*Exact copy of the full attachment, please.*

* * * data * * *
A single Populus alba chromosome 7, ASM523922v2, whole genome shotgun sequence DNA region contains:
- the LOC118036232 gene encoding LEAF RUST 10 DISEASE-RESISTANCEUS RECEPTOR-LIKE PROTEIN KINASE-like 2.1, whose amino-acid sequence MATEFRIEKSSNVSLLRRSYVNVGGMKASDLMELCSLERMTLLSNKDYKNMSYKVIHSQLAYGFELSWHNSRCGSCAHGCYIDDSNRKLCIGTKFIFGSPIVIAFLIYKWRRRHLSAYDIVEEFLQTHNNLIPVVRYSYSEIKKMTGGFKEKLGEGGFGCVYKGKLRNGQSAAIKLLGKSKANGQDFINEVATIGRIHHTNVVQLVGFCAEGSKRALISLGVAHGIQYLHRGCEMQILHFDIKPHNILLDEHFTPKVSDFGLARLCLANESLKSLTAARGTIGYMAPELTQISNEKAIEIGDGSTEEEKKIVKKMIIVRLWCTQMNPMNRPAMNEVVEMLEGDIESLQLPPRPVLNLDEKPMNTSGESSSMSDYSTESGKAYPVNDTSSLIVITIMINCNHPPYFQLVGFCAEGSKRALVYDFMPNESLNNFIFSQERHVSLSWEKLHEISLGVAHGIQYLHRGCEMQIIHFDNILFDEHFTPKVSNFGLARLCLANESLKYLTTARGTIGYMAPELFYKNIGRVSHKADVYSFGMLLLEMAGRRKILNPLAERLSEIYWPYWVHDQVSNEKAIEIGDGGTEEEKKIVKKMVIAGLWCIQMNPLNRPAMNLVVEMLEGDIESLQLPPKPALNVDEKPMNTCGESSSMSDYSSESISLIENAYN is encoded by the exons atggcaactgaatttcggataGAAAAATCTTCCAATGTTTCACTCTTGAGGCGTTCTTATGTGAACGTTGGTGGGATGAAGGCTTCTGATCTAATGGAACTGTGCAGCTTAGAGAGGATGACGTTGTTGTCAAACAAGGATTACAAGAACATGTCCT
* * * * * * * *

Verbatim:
A single Populus alba chromosome 7, ASM523922v2, whole genome shotgun sequence DNA region contains:
- the LOC118036232 gene encoding LEAF RUST 10 DISEASE-RESISTANCEUS RECEPTOR-LIKE PROTEIN KINASE-like 2.1, whose amino-acid sequence MATEFRIEKSSNVSLLRRSYVNVGGMKASDLMELCSLERMTLLSNKDYKNMSYKVIHSQLAYGFELSWHNSRCGSCAHGCYIDDSNRKLCIGTKFIFGSPIVIAFLIYKWRRRHLSAYDIVEEFLQTHNNLIPVVRYSYSEIKKMTGGFKEKLGEGGFGCVYKGKLRNGQSAAIKLLGKSKANGQDFINEVATIGRIHHTNVVQLVGFCAEGSKRALISLGVAHGIQYLHRGCEMQILHFDIKPHNILLDEHFTPKVSDFGLARLCLANESLKSLTAARGTIGYMAPELTQISNEKAIEIGDGSTEEEKKIVKKMIIVRLWCTQMNPMNRPAMNEVVEMLEGDIESLQLPPRPVLNLDEKPMNTSGESSSMSDYSTESGKAYPVNDTSSLIVITIMINCNHPPYFQLVGFCAEGSKRALVYDFMPNESLNNFIFSQERHVSLSWEKLHEISLGVAHGIQYLHRGCEMQIIHFDNILFDEHFTPKVSNFGLARLCLANESLKYLTTARGTIGYMAPELFYKNIGRVSHKADVYSFGMLLLEMAGRRKILNPLAERLSEIYWPYWVHDQVSNEKAIEIGDGGTEEEKKIVKKMVIAGLWCIQMNPLNRPAMNLVVEMLEGDIESLQLPPKPALNVDEKPMNTCGESSSMSDYSSESISLIENAYN is encoded by the exons atggcaactgaatttcggataGAAAAATCTTCCAATGTTTCACTCTTGAGGCGTTCTTATGTGAACGTTGGTGGGATGAAGGCTTCTGATCTAATGGAACTGTGCAGCTTAGAGAGGATGACGTTGTTGTCAAACAAGGATTACAAGAACATGTCCT